Preventing a second wave is dirty work: COVID and wastewater

As Canadians take their first tentative steps out of lockdown, a group of researchers is scanning the bowels of our cities and towns for signs of potential flare-ups. 

Less than four per cent of our population has been tested for the coronavirus and epidemiologists say we don’t truly know how many people are infected. 

But examining untreated feces in wastewater treatment plants may give us an early warning of infection spikes. Studies show the virus can be detected in infected people’s feces – sometimes even before they begin exhibiting symptoms. While researchers can’t determine how many people might be infected in a given sewage catchment area, they can detect a rise or fall in the viral load in possibly in advance of hospital admissions increasing. 

Public health officials could use this information to decide whether to reintroduce physical distancing or to boost hospital capacity in certain communities.

Mike McKay is an environmental microbiologist at the University of Windsor.

“The so-called second and third waves we keep hearing about – we could see it (in sewage) maybe a week to 10 days before you start seeing manifestations of reinfection in the community,” says Mike McKay, an environmental microbiologist at the University of Windsor.

McKay is part of a loose coalition of scientists across the country teaming up to create common protocols for sampling and analysis so they can compare results across communities. While wastewater-based epidemiology has been used for several years to identify and quantify pathogens, such as hepatitis A and norovirus, coronavirus is still new enough that scientists don’t yet have systems in place for working with it. 

That’s what the newly created Canadian Coalition on Wastewater-Related COVID-19 Research hopes to do. It is a national collaboration of municipalities, utilities, researchers, public health organizations and governments working to support public health officials’ ability to make informed decisions in the face of COVID-19.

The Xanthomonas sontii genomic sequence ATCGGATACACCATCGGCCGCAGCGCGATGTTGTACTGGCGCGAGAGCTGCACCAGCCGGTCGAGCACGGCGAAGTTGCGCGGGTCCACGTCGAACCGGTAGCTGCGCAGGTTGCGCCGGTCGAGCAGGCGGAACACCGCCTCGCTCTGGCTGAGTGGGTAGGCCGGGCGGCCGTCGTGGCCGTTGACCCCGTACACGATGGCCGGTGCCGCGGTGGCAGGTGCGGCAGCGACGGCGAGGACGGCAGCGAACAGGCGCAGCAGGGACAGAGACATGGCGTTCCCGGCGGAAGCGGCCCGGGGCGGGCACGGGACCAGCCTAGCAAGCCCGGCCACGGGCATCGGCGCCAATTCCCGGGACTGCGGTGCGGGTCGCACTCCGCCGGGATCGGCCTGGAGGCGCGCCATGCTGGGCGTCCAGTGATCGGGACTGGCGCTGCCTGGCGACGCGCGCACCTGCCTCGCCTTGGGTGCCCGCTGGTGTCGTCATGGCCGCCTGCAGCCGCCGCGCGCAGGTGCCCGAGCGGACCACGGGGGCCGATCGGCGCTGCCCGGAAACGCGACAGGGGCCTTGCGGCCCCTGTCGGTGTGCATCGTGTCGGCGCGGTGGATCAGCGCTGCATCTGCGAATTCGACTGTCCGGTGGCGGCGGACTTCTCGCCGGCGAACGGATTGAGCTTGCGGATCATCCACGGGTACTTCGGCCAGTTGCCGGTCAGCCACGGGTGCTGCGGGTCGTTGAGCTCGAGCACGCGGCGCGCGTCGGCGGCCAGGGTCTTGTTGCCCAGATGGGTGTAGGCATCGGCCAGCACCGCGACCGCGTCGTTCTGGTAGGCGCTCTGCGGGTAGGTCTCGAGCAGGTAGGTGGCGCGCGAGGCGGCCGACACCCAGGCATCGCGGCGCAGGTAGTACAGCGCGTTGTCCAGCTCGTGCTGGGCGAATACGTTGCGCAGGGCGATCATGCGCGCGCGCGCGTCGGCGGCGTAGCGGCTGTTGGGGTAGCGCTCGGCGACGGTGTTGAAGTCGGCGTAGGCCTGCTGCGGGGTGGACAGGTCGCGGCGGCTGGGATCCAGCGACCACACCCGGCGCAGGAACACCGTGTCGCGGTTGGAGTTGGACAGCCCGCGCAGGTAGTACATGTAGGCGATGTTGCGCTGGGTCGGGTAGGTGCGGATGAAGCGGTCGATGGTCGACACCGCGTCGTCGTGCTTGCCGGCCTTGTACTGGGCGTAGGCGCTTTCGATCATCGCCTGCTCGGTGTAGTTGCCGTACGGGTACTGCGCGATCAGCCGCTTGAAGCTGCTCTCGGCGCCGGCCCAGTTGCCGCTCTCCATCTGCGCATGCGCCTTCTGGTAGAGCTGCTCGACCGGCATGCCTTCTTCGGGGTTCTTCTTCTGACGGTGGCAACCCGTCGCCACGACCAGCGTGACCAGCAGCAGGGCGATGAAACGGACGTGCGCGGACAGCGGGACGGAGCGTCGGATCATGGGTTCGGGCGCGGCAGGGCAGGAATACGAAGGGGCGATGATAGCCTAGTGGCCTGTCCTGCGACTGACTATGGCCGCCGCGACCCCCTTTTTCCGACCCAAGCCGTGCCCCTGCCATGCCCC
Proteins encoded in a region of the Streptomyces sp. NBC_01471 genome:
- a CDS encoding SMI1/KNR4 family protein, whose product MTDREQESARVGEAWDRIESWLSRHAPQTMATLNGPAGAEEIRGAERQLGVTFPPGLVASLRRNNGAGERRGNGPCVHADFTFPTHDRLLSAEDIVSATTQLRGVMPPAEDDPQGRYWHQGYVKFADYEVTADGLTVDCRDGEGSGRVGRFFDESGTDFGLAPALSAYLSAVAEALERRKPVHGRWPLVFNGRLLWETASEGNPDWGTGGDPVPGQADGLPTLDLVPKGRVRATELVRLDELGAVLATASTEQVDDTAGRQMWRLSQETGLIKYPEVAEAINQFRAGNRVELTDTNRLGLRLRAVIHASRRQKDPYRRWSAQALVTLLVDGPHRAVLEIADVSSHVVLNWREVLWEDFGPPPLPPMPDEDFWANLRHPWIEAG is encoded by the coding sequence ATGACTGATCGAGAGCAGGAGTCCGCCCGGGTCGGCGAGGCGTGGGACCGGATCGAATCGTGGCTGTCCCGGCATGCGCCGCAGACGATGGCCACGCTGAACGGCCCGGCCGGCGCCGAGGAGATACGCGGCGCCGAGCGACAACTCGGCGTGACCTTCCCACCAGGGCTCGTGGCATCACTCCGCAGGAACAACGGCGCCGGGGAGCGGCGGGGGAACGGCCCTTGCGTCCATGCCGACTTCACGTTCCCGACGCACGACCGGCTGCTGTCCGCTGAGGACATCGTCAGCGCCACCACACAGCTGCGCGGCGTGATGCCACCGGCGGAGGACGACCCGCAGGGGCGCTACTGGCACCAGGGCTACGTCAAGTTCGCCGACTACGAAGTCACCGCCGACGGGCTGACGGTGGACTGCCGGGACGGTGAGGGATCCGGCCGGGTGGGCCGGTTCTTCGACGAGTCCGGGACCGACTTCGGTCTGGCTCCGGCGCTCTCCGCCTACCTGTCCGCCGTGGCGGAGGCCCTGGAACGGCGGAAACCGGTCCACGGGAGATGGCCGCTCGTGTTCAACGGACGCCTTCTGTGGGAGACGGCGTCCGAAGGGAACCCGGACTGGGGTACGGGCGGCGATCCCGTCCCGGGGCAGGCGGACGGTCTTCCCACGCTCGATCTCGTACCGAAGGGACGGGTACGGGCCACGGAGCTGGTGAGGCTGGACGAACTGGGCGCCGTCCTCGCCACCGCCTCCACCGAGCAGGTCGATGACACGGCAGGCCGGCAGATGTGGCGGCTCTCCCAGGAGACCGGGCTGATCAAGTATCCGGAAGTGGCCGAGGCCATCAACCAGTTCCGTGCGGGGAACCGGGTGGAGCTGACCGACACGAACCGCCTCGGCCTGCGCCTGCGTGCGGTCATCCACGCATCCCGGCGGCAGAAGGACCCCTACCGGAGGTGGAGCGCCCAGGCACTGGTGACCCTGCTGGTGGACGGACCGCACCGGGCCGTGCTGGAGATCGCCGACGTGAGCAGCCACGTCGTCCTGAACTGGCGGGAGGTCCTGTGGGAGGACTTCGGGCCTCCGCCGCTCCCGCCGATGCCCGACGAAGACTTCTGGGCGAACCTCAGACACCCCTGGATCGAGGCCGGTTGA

McKay, for example, is working with staff at two Ontario wastewater treatment plants to collect weekly samples of untreated sewage. The plants, in Lakeshore on Lake St. Clair and in Amherstburg, near the mouth of the Detroit River, process waste water for roughly 50,000 people. McKay expects to begin collecting samples before the end of May and hopes to have results showing trends in viral loads by mid summer.

“We may have been caught off guard by the pandemic in the first place,” says the coalition’s chair, Steve E. Hrudey. “I think we’ll be negligent if we don’t have a functional surveillance network using these techniques before a second wave comes, which everybody is predicting for the fall.” 

Hrudey is an expert in environmental health risk management and a professor emeritus at the University of Alberta.  He and his team are paying close attention to the work of researchers around the world, including in Europe, Australia and the United States, who are also looking for the coronavirus’s genetic signature in sewage. 

Researchers think the virus is no longer infectious by the time it reaches sewage treatment plants but its genetic material remains intact enough to read its sequence and identify it. 

That being said, scientists with the Canadian coalition are treating it as if it is infectious. Nowhere is that a more sensitive topic than in Montreal – Canada’s hardest hit city. 

“It’s personal for me,” says Sarah Dorner, an environmental engineer at Polytechnique Montréal and a coalition member. “I know people who were hit early on. It’s really nasty – people get very sick.” 

Dorner and her team have been taking daily samples from Montreal’s sewage treatment plant since February and storing them in her lab at -80C to keep the viral RNA intact. She is hoping to receive biosafety permission this week so she can begin analyzing them.

An important part of that analysis will be accounting for varying levels of snow melt and spring rains. Like many Canadian cities, Montreal has combined sewers that use the same pipes for stormwater and sanitary flows. This means heavy melt or rainfall can dilute pathogens, making them harder to find.  Even in systems that don’t combine sewers, spring rains can boost the height of the groundwater and it can seep into pipes. 

“We want to see the signal through the noise of changing ratios of water,” says Dorner, who has developed systems for doing exactly that.  

Another hurdle for sewage researchers will be getting their hands on the chemicals that detect the presence of viral RNA. These are the same chemicals used in some of the diagnostic tests for COVID-19.

Testing sewage samples is important, says Dorner. But if resources are scarce, the priority should be ramping up individual diagnoses so public health officials can trace infected people’s contacts and isolate them. 

“We’re a second-tier priority,” she says. “The real utility of what we’re doing is in the second wave. We can wait. But the idea is to get the tools in place now.”